The book is full of insights on how to establish a customer-funded business. All is good, but it is too repetitive and there are no enough examples from different business areas. Basically each model gives you two-three success stories. This is not sufficient. Not enough pros-cons.

  5. 5 out of 5

    Jono

    4.85

  6. 4 out of 5

    Marijan Lesko

    Excellent read for any entrepreneur ... Instead of selling yourself to VCs or selling your soul to banks, use this idea. Trust me, it works big time!

  7. 5 out of 5

    Pronam Chatterjee

    Repititive.

  8. 4 out of 5

    Arif

    This book talks a type of business financing model (versus venture capital based financing) that using customers' cash as fuel to drive further growth of their business. They charge customer early, making a good margin from that, sells just enough services/products that customer needs, then use the flow of cash to make improvement of their offering, or expanding its business. Good example for each types of customer funded model such as: match making, subscription, pay in advance, etc. This book talks a type of business financing model (versus venture capital based financing) that using customers' cash as fuel to drive further growth of their business. They charge customer early, making a good margin from that, sells just enough services/products that customer needs, then use the flow of cash to make improvement of their offering, or expanding its business. Good example for each types of customer funded model such as: match making, subscription, pay in advance, etc. Interesting discussion.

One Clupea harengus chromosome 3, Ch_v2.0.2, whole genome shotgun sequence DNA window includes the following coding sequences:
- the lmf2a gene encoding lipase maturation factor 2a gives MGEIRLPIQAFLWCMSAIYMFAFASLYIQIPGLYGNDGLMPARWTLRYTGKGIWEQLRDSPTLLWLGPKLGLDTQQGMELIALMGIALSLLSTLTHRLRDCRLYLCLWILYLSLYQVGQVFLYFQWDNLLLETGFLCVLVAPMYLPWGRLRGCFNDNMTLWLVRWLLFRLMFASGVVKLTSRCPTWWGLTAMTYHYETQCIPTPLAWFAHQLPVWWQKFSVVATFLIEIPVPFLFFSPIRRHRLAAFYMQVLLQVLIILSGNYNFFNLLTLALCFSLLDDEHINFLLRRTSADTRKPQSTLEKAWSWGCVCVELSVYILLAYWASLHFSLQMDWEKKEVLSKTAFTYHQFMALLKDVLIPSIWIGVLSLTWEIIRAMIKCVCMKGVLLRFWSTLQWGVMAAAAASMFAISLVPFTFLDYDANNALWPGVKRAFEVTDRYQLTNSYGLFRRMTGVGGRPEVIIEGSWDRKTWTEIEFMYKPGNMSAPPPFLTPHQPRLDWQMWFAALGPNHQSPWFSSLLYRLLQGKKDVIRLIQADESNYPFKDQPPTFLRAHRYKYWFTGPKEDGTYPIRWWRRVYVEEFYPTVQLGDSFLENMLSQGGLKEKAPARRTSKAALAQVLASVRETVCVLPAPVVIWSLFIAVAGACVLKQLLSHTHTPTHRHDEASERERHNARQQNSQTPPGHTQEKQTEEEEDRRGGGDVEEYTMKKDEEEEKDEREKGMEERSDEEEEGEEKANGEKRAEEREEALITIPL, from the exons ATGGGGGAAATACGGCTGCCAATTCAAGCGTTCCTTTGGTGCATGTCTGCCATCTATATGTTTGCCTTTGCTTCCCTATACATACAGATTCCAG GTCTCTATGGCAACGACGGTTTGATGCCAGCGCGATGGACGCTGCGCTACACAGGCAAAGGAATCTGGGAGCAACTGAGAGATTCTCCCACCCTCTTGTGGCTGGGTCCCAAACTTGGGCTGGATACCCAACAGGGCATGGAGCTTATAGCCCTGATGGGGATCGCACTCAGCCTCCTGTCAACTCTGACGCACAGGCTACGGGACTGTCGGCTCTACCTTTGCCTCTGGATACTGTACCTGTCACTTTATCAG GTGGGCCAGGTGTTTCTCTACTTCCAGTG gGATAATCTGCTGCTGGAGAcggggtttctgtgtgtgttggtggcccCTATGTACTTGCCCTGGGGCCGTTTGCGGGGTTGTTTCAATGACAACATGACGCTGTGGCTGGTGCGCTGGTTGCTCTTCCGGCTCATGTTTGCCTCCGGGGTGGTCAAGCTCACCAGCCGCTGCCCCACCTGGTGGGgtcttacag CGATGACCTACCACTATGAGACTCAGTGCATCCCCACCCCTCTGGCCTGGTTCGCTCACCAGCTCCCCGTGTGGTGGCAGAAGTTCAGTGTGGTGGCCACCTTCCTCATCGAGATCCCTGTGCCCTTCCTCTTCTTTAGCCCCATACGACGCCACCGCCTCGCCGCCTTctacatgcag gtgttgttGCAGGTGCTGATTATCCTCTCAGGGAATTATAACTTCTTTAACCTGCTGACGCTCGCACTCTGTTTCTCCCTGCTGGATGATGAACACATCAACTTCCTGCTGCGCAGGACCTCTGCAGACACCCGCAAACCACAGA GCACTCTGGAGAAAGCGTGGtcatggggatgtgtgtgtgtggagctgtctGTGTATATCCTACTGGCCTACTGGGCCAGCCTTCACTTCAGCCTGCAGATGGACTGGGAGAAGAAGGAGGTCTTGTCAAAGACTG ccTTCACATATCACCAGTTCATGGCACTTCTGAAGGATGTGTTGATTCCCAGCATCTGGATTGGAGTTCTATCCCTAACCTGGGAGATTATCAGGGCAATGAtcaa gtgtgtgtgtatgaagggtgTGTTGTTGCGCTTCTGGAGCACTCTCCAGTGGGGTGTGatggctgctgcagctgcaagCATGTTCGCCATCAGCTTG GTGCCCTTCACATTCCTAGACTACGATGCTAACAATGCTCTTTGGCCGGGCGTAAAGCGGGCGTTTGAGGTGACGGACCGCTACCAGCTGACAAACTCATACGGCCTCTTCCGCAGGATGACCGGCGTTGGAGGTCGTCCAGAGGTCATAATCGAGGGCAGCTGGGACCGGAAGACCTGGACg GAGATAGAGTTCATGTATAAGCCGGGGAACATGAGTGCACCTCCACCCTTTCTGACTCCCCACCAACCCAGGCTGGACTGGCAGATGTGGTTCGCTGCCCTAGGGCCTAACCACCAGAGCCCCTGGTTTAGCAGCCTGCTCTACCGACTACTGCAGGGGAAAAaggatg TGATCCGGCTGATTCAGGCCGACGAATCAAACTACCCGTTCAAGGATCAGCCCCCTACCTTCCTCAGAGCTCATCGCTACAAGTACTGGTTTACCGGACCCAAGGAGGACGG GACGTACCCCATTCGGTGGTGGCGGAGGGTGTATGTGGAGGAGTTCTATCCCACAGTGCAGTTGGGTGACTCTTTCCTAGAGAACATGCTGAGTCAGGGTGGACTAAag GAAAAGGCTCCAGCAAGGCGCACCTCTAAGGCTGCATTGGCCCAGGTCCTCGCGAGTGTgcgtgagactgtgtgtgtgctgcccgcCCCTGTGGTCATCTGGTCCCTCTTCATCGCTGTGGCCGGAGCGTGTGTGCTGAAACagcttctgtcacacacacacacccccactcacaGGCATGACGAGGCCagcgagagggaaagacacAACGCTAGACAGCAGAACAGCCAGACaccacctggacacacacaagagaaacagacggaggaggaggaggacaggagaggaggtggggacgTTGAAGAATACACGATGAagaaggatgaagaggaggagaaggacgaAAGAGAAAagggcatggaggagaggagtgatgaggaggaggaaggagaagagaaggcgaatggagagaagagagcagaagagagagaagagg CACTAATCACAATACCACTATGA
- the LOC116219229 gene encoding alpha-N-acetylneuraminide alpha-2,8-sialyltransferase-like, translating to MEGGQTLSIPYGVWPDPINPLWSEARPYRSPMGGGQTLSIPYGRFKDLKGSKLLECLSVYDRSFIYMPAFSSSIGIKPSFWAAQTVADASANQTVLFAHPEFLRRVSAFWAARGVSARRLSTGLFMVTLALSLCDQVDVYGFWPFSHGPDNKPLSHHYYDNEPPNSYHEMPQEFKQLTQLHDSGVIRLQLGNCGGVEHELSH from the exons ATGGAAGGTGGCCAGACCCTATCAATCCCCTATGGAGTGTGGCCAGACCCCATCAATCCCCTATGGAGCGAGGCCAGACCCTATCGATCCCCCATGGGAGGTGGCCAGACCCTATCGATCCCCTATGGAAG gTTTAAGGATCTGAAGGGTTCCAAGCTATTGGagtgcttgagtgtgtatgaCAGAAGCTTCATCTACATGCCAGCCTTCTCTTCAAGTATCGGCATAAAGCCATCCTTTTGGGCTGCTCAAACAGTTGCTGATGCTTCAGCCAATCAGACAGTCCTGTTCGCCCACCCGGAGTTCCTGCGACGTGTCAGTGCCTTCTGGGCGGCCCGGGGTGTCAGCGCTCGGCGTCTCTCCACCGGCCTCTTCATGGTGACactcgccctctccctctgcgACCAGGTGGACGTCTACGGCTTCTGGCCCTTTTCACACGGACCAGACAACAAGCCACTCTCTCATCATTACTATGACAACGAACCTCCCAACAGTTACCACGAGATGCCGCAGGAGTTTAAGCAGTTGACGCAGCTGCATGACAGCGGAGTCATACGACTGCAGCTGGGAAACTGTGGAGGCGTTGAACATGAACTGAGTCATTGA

9. 4 out of 5

    Kelly

    This is a good way of reframing the lean/scrappy startup concept through five models of funding your business through revenues: Matchmaker (two-sided market - i.e. AirBnB), Pay-in-advance (i.e. Threadless), Subscription (i.e. Costco, TutorVista), Scarcity (Zara, flash sales, Vente Privee), Service-to-product (GoViral)

  10. 5 out of 5

    Thomas Umstattd Jr.

    This book is excellent overall. Unfortunately, they dismiss reward based crowdfunding which undermines their credibility. If you realize that they totally missed the crowdfunding boat, the rest of the book is very useful. I would love to see a second edition in a few years with a chapter added on Kickstarter with case studies from Pebble and Exploding Kittens.

  11. 5 out of 5

    Mani

    This is definitely a very good read for entrepreneurs and investors. The customer funded models are discussed in a really amazing way. Enjoyed it!!

  12. 5 out of 5

    Jannik Keller

  13. 4 out of 5

    Sandy

  14. 5 out of 5

    Otto

  15. 4 out of 5

    JuanMartitegui

  16. 5 out of 5

    Mazen

  17. 5 out of 5

    Nitin

  18. 5 out of 5

    Ritesh Singh

  19. 4 out of 5

    Bogdan

  20. 5 out of 5

    Derek

  21. 4 out of 5

    Ali

  22. 4 out of 5

    Kathryn

  23. 5 out of 5

    Theta Aye

  24. 5 out of 5

    Federico Buciak

  25. 4 out of 5

    Torsten Wolter

  26. 4 out of 5

    Federico Nitidi

  27. 5 out of 5

    Evgeniya Mizinets

  28. 4 out of 5

    Tania

  29. 5 out of 5

    Zekai Huang

  30. 4 out of 5

    Ali